University of Calgary & Universität Hamburg
Bilingual acquisition – diversity or divergence?
Freitag, 06.03.2020, 10:00–11:00 Uhr
Ort: Audimax (VMP4)
Bilingual settings are perceived as exemplary cases of linguistic diversity, it seems, if only because more than one language is used. This is correct, trivially so because it does not in itself represent an insight worth pursuing. Rather, what apparently makes it a research topic of special interest is that language contact is frequently assumed to trigger cross-linguistic interaction, resulting in further diversity within and across linguistic varieties. Increased variability in language use, system-internal restructuring, and transfer of grammatical properties from the other language are the most frequently predicted effects generating diversity. The rationale underlying these assumptions seems to be the belief that when more than one language is processed in one brain, this will inevitably affect the way in which linguistic knowledge is acquired, stored and used, ultimately altering the nature of the system itself. Yet this assumption stands in conflict with results obtained by studies of bilingual development investigating the simultaneous acquisition of two (or more) languages. A large body of research carried out over the past 40 years has demonstrated that bilingual children are able to differentiate their linguistic knowledge from very early on and to develop competences qualitatively the same as those of monolinguals. These studies thus provide little empirical evidence supporting the idea that child bilingualism leads to divergent developments of the predicted sort.
The challenge then is to reconcile hypotheses put forth by descriptive and theoretical linguistics with insights gained by psycholinguistic and acquisition research. Ideally, joint efforts of these distinct lines of theorising about language could be envisaged. The issue that I will pursue in this presentation concerns the conditions under which bilingual acquisition is likely to lead to alterations of speakers’ competences not encountered in grammars of corresponding monolinguals. Cases where this has been argued to occur are child and adult second language learners and heritage language speakers. They differ from monolingual and bilingual first language learners in that onset of acquisi-tion happens later and the amount of exposure to the target languages is significantly reduced. Both onset and input (quantity and quality) thus qualify as causal factors favouring grammatical change. Moreover, since it has been known for a long time that not all properties of grammars are equally likely to be affected, the grammatical nature of particular conÅ structions must also be taken into account. Crucially, bilingualism is on its own not a sufficient condition for divergence.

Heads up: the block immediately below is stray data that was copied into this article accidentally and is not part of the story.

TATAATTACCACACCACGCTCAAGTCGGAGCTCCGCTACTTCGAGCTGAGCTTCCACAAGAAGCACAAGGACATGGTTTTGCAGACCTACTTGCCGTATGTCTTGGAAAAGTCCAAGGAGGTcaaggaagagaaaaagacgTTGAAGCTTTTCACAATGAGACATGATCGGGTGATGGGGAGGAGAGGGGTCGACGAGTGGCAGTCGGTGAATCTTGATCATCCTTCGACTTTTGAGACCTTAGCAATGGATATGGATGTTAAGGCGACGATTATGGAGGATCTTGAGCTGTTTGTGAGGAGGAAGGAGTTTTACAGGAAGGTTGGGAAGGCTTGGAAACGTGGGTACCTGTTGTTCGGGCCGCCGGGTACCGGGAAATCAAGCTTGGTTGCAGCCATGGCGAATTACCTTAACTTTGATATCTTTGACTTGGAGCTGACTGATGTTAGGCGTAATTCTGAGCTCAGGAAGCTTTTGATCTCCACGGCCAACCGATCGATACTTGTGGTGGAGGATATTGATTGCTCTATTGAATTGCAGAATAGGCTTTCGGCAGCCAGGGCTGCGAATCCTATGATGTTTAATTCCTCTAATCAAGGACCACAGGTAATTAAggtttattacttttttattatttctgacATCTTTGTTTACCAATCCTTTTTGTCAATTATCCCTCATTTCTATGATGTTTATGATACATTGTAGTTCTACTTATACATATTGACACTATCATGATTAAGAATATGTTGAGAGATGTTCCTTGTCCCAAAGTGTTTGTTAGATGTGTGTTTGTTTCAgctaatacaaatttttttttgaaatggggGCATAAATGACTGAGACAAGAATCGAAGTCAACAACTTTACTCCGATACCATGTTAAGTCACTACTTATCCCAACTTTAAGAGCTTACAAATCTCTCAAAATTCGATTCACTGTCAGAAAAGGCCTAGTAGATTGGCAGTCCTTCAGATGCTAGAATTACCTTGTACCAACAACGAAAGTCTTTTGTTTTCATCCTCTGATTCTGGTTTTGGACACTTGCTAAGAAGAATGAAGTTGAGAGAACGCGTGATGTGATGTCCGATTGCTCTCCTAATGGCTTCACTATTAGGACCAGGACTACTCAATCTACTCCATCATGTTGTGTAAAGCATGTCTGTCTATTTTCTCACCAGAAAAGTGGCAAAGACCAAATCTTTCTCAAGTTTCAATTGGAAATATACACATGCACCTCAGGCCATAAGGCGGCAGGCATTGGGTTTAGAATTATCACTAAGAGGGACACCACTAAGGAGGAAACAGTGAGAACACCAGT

In sum, alleged effects of language contact must be compatible with empirical facts and theoretical insights gained by bilingual acquisition research. Ultimately, all developments happen in the mental grammars of bilingual individuals. Yet many such claims are not actually based on analyses of ongoing processes, e.g. in research on diachronic change or in the large majority of studies dealing with heritage language speakers. Their plausibility therefore depends on whether hypothesized grammatical changes can be shown to occur under comparable conditions in ongoing developmental processes. I consider this to be an opportunity where we may study ‘the use of present to explain the past’ (Labov 1975).